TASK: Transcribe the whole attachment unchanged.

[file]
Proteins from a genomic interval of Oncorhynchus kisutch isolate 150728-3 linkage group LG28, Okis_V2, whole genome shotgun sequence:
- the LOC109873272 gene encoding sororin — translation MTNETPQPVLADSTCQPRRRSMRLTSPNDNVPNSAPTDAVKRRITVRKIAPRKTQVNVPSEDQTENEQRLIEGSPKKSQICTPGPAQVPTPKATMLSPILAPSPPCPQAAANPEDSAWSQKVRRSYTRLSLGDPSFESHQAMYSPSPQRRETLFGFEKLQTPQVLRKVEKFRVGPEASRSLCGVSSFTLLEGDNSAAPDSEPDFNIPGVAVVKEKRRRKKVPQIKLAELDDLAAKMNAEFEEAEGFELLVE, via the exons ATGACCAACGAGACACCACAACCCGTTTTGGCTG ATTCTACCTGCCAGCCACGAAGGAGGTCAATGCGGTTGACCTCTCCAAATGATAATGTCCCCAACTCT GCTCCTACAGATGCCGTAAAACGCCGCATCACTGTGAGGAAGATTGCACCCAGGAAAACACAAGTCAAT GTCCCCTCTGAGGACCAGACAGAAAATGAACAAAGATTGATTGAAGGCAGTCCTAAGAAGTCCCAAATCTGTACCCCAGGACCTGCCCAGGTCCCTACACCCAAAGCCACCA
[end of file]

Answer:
Proteins from a genomic interval of Oncorhynchus kisutch isolate 150728-3 linkage group LG28, Okis_V2, whole genome shotgun sequence:
- the LOC109873272 gene encoding sororin — translation MTNETPQPVLADSTCQPRRRSMRLTSPNDNVPNSAPTDAVKRRITVRKIAPRKTQVNVPSEDQTENEQRLIEGSPKKSQICTPGPAQVPTPKATMLSPILAPSPPCPQAAANPEDSAWSQKVRRSYTRLSLGDPSFESHQAMYSPSPQRRETLFGFEKLQTPQVLRKVEKFRVGPEASRSLCGVSSFTLLEGDNSAAPDSEPDFNIPGVAVVKEKRRRKKVPQIKLAELDDLAAKMNAEFEEAEGFELLVE, via the exons ATGACCAACGAGACACCACAACCCGTTTTGGCTG ATTCTACCTGCCAGCCACGAAGGAGGTCAATGCGGTTGACCTCTCCAAATGATAATGTCCCCAACTCT GCTCCTACAGATGCCGTAAAACGCCGCATCACTGTGAGGAAGATTGCACCCAGGAAAACACAAGTCAAT GTCCCCTCTGAGGACCAGACAGAAAATGAACAAAGATTGATTGAAGGCAGTCCTAAGAAGTCCCAAATCTGTACCCCAGGACCTGCCCAGGTCCCTACACCCAAAGCCACCA